[crosstalk 00:47:15] Those things you mentioned all cost a lot of money, and a big part of the COVID relief package is a lot of money to go to school reopening. If Congress doesn’t approve the money you want and schools don’t have what they need to pay for things to open safely, would the president support teachers staying at home and support virtual learning continuing through this entire school year?
Jen Psaki: (47:32)
Well, I think the president recognizes, as we all do, the value of having children in schools and doing that in a safe way, which is one of the reasons he set this ambitious goal of reopening most K through eight schools within 100 days. But one of the reasons that the funding for safe reopening, for getting schools the equipment, the testing, the ventilation, in some cases, that they need is because nobody wants to be having a conversation in May or June about why schools are not reopened. So, this goes back to the argument that our team has been making and all of these calls, and engagements, and meetings that I outlined about the importance and vital nature of each component of the package. We won’t get into a hypothetical. We are confident that Congress will move forward with a package. Let me just go… Oh, we got to wrap up soon. Okay. I’m sorry. We’ll do more questions tomorrow, but we have two such great guests. Jen, go ahead.
Thank you. I just have two quick questions. One is just on the climate actions today. They leave out Treasury’s Financial Stability Oversight Council, which experts say could play an influential role in addressing climate risks. Does the administration plans to take action on climate finance, and should FSOC direct agencies and regulators to address climate change?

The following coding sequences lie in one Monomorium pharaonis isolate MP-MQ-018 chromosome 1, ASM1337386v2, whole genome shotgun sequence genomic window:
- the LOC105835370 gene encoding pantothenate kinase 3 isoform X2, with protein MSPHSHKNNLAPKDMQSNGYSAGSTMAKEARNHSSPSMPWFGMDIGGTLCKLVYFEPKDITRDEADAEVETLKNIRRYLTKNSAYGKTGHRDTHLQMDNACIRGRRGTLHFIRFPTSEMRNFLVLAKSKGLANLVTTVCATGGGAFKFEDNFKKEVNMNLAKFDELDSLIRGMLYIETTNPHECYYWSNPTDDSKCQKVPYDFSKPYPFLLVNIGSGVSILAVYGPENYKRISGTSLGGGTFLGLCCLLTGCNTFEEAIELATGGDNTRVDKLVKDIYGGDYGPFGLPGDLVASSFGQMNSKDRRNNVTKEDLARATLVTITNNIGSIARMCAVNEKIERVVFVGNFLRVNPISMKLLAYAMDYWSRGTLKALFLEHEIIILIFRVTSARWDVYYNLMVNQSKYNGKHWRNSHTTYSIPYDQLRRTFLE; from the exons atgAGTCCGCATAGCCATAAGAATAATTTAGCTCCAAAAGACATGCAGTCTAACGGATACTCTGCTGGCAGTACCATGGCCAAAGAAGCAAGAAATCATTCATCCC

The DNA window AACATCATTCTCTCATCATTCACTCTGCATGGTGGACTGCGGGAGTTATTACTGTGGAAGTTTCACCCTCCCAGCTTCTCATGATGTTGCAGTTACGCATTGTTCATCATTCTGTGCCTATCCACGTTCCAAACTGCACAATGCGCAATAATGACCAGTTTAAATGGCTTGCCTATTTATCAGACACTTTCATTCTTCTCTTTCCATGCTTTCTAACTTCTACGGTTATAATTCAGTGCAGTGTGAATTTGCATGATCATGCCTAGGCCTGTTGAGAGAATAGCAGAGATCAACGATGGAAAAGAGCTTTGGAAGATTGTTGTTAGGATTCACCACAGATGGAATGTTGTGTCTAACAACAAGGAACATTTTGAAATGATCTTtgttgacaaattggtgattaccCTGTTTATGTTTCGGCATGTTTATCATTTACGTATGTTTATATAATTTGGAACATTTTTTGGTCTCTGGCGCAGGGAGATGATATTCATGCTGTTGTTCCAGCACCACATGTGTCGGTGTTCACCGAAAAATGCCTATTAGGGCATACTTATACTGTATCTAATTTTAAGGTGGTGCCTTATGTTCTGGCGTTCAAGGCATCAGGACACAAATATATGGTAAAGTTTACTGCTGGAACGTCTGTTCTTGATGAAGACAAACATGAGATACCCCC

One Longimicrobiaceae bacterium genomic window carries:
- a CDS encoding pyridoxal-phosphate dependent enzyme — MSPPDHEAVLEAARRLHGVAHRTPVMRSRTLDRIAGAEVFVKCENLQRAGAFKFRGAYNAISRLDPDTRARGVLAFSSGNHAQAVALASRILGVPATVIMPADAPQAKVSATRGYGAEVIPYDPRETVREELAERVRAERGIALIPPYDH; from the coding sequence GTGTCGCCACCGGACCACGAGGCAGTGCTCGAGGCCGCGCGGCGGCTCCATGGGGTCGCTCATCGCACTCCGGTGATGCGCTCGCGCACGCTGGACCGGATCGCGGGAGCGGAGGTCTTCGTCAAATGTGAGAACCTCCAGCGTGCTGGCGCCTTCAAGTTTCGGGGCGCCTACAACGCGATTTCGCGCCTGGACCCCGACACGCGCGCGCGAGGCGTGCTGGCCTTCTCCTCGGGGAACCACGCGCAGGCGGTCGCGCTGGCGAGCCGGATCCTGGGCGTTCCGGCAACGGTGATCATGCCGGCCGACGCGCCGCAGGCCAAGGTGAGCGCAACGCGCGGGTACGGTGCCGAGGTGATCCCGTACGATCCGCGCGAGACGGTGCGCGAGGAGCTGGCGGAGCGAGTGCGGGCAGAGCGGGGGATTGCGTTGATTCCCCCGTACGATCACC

Jen Psaki: (48:46)
Well, I’m going to use a reference that my friend and colleague, investor Susan Rice used yesterday, which is there are 1,453 days left in this administration, and addressing climate and the crisis of climate is an issue that the president has conveyed to members of his cabinet, members of his senior team is an absolute priority. So, Secretary Yellen has been in her role for one day, but certainly, I’d send you to them for any more specifics, but this is the beginning, not the end of our work on climate. [Nadia 00:49:16]-
Jen Psaki: (49:17)
Oh, go ahead.